Consequences are long term if childhood bereavement is unsupported, says RedArc Nurses

RedArc Nurses, who offer support for employees and individuals in times of bereavement, illness disability and trauma, warns that not dealing with childhood bereavement can have long-term consequences. More than 100 children are bereaved of a parent every single day in the UK*, many more will deal with the loss of a brother, sister, relative or loved one. The company has found that unresolved issues with grief can have many long-term consequences that go into adulthood, from issues with mental health, insomnia, stress and anxiety through to impacting physical health.

Christine Husbands, managing director for RedArc Nurses says, “Grief is very complex. People can feel guilty, overwhelmed or angry; they might experience anxiety, depression or panic attacks. Children need very specific support as they don’t have the same tools to cope that adults have. The impact of not getting the right support in childhood can have lifelong consequences. Our nurses deal with people every day who have issues that can be traced back to bereavement.”

Changes in behaviour

Bereavement affects children and parents in different ways, and the company explains that a sign that someone isn’t coping is to look out for changes in their normal behaviour.

For children, this might be in the form of aggression, outbursts of anger, being withdrawn, not wanting to go to school or a lack of enthusiasm in normal interests.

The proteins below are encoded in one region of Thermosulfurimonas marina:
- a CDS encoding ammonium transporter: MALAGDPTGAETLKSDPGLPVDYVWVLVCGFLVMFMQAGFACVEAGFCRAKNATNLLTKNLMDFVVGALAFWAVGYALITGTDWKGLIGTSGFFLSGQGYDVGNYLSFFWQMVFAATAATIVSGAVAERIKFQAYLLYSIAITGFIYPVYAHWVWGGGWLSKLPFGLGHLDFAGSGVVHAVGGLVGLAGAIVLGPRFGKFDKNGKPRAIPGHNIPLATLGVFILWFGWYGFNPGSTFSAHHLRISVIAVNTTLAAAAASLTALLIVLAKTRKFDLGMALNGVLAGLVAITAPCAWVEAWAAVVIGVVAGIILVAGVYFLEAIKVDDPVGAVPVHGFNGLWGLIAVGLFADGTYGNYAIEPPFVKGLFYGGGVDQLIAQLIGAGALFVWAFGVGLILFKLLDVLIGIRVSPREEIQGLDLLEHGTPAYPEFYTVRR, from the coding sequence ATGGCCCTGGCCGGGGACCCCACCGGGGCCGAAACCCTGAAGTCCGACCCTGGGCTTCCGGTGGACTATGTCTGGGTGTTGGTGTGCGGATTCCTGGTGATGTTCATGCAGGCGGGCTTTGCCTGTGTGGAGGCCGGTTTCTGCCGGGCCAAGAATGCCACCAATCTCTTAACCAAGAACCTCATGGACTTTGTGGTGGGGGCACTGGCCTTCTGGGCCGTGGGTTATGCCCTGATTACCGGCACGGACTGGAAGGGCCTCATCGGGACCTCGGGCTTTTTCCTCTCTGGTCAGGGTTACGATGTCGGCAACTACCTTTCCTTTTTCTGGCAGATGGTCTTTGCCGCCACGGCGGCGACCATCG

Parents of grieving children are dealing with their own grief as well as trying to support their child’s grief. If they’re not coping, they too are likely to exhibit a change in behaviour. They may be withdrawn or conversely they may want to talk a lot more than usual; employers might notice a drop in productivity, change in performance, lack of punctuality or increased absence.

Support in the workplace

Employees can be signposted to specialist charities that provide support for children dealing with bereavement, such as Winston’s Wish and Childhood Bereavement UK, and local charities can also help people closer to home.

Employers can also provide support via various avenues such as employee assistance programmes, bereavement counselling – which can often be provided alongside life assurance, and mental health support. This is important for all organisations, and particularly so for those working in high-risk environments such as the armed forces and police.

SMEs can belong to membership organisations that provide access to such support as part of membership.

There is no timescale to grief, some people may seem to cope very well in the early days and weeks, and need support months or even years down the line. It’s important that support is made available and that employers let their staff know it’s there. No one can predict when it might be needed.

Christine Husbands concludes: “We can’t stress strongly enough how important it is to provide access to bereavement support for everyone, and particularly for children.

“When children get the support they need, this also supports parents. There are many practical and emotional issues to deal with for parents dealing with bereavement, and getting the right support for their children can be a huge burden lifted.

“Support offered in a timely manner not only helps in the here and now but has long-term benefits that will pay dividends throughout life.”